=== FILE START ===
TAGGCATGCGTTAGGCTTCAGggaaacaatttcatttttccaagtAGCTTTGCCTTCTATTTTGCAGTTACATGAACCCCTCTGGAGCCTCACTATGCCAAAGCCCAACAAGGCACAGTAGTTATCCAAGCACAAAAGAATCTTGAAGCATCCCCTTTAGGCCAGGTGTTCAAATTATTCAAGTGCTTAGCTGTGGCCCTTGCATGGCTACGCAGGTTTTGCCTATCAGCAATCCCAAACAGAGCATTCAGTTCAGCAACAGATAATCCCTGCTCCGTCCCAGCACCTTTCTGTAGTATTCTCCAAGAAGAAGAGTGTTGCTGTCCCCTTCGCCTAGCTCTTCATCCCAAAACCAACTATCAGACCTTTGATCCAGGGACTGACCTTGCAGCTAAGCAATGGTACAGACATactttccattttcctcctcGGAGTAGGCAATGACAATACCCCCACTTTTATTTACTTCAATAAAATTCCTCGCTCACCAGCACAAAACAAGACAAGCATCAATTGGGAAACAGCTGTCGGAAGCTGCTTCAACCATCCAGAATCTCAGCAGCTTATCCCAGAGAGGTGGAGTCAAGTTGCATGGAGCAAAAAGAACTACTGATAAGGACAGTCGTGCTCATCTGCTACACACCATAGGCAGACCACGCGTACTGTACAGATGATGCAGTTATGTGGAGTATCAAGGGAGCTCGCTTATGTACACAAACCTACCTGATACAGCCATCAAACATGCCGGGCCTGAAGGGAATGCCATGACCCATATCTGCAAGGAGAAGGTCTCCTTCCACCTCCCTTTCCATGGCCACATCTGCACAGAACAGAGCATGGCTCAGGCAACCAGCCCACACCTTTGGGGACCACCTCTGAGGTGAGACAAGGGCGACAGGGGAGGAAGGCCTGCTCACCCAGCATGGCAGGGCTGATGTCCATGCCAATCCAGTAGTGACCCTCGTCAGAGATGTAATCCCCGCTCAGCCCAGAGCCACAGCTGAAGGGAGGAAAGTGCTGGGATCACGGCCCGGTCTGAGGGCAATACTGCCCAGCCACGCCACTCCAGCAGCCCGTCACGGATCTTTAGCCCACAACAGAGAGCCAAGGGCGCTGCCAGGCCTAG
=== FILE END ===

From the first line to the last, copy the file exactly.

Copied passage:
TAGGCATGCGTTAGGCTTCAGggaaacaatttcatttttccaagtAGCTTTGCCTTCTATTTTGCAGTTACATGAACCCCTCTGGAGCCTCACTATGCCAAAGCCCAACAAGGCACAGTAGTTATCCAAGCACAAAAGAATCTTGAAGCATCCCCTTTAGGCCAGGTGTTCAAATTATTCAAGTGCTTAGCTGTGGCCCTTGCATGGCTACGCAGGTTTTGCCTATCAGCAATCCCAAACAGAGCATTCAGTTCAGCAACAGATAATCCCTGCTCCGTCCCAGCACCTTTCTGTAGTATTCTCCAAGAAGAAGAGTGTTGCTGTCCCCTTCGCCTAGCTCTTCATCCCAAAACCAACTATCAGACCTTTGATCCAGGGACTGACCTTGCAGCTAAGCAATGGTACAGACATactttccattttcctcctcGGAGTAGGCAATGACAATACCCCCACTTTTATTTACTTCAATAAAATTCCTCGCTCACCAGCACAAAACAAGACAAGCATCAATTGGGAAACAGCTGTCGGAAGCTGCTTCAACCATCCAGAATCTCAGCAGCTTATCCCAGAGAGGTGGAGTCAAGTTGCATGGAGCAAAAAGAACTACTGATAAGGACAGTCGTGCTCATCTGCTACACACCATAGGCAGACCACGCGTACTGTACAGATGATGCAGTTATGTGGAGTATCAAGGGAGCTCGCTTATGTACACAAACCTACCTGATACAGCCATCAAACATGCCGGGCCTGAAGGGAATGCCATGACCCATATCTGCAAGGAGAAGGTCTCCTTCCACCTCCCTTTCCATGGCCACATCTGCACAGAACAGAGCATGGCTCAGGCAACCAGCCCACACCTTTGGGGACCACCTCTGAGGTGAGACAAGGGCGACAGGGGAGGAAGGCCTGCTCACCCAGCATGGCAGGGCTGATGTCCATGCCAATCCAGTAGTGACCCTCGTCAGAGATGTAATCCCCGCTCAGCCCAGAGCCACAGCTGAAGGGAGGAAAGTGCTGGGATCACGGCCCGGTCTGAGGGCAATACTGCCCAGCCACGCCACTCCAGCAGCCCGTCACGGATCTTTAGCCCACAACAGAGAGCCAAGGGCGCTGCCAGGCCTAG